With the crazy change in the weather this week we've seen everything from snow, sleet, rain and some just generally miserable weather. Although I believe that coaching with a game sense approach is by far the best way to coach, I think I have found when it doesn't work as well, too.
We had to cancel a high school game yesterday since it snowed in the morning and the weather was at about 4 degrees Celsius for most of the day. The concern was that the athletes would be freezing after doing a full warm-up and then playing the game and that the field would be torn up if we played three rugby games on it in the day. Instead, we decided to do a short, one hour practice that would get the athletes out of the elements in only an hour and would be a high intensity and fast paced practice in order to stay warm.
Brilliantly, not a lot of the athletes dressed for the weather. One would assume, I think, that since the games were not postponed until after student arrived at school that morning that all the athletes would have brought their warm rugby clothing with them. However, that seemed not to be the case! We still have some work to do on that front.
In any case, I don't get a lot of opportunity to coach the guys at the school so we just held a practice for the boys teams. Many of the guys have had only moderate opportunity to actually play and therefore have fairly limited understanding of the game due to rugby being a late entry sport. We often think that telling athletes what to do is a better way for the athletes to learn the game and so far this approach was frustrating for a number of the athletes. However, we need to trust that the players will learn as they play (experiential learning) and that we as coaches must help them recall and highlight what they have learned.
Given the weather, we had to keep the practice moving at all times. I also wanted players to leave with a few key lessons from the time they spent on the field. The two strategies I used were to keep the game moving in the down times (ball out of bounds, knock on) by counting down and to keep the team questioning conversations to VERY brief time intervals (we really talked for 30-90 seconds before going back to the game). To keep the game moving, I had to be quite verbally involved in the practice so by counting down 5, 4, 3, 2, 1 and then saying 'go' the athletes weren't over-thinking what they needed to do, they were just doing it. They were also keeping (marginally) warmer!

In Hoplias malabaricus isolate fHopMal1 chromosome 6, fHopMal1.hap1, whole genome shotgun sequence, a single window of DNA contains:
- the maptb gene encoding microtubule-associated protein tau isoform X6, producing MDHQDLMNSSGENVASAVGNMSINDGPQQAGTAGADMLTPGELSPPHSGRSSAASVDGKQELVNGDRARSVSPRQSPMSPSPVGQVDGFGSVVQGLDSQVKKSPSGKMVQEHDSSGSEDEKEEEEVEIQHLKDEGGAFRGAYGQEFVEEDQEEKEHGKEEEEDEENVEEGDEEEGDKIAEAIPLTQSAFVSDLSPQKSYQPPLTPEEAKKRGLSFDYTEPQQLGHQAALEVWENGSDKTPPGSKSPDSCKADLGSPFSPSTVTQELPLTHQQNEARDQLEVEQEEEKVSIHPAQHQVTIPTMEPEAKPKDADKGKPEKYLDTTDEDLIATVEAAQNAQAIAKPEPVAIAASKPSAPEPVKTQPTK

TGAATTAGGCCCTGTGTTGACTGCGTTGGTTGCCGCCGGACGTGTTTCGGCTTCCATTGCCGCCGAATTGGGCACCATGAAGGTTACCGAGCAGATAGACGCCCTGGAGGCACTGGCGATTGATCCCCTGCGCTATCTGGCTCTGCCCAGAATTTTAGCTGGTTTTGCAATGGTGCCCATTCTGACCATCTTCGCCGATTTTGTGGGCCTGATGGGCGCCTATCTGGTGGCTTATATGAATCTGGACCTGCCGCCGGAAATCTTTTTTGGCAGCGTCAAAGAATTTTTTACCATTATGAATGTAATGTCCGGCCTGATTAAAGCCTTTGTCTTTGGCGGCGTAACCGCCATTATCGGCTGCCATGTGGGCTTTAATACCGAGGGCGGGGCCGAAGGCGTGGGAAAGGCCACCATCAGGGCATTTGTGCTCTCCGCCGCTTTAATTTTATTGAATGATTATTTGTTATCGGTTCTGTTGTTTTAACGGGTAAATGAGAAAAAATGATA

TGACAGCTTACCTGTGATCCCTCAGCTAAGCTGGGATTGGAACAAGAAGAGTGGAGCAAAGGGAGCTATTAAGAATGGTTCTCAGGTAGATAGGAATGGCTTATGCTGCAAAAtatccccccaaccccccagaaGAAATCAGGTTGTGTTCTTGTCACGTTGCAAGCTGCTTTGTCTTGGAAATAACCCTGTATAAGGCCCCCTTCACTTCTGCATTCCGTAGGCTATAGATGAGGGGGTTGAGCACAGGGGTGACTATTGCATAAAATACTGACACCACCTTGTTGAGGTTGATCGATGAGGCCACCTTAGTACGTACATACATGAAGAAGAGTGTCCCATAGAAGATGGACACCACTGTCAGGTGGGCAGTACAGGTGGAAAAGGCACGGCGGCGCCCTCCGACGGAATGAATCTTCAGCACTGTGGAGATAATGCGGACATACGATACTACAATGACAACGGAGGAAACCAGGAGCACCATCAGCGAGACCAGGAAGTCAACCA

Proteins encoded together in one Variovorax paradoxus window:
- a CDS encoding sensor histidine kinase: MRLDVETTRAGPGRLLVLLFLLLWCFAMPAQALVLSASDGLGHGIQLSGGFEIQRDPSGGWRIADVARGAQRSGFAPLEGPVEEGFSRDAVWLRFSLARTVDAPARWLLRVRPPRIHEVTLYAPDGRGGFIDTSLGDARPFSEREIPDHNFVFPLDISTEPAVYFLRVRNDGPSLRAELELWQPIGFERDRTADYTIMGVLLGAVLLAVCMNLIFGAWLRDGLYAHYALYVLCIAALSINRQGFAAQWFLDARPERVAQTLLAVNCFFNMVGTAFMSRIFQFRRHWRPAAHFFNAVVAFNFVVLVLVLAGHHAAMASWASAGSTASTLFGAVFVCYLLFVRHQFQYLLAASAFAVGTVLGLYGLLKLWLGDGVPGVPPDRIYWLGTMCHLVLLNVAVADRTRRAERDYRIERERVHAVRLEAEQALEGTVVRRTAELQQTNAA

When we wanted to make a point, we called the athletes together for a very brief questioning period where we highlighted a few skills throughout the practice. We looked at working together in support distance for offloads, working on when and how to kick strategically and how to maul effectively. All this in a 45 minute practice! That being said, I think that the learning would have been even more effective if we had had more time to question and demonstrate the parts of the whole that the players were missing.
In the whole-part-whole sense of games sense coaching, we were really only able to cover the 'whole' and really scratched the surface when it came to the 'part.' I would have preferred to have more time to repeat some of the learning in part before going back to the whole as the learning would have been more clear and solidified for the athletes.
All in all, practice was well done by all athletes even though they were fighting the distraction of the weather through the entire time. I hope that we'll be able to get some more time in better weather soon!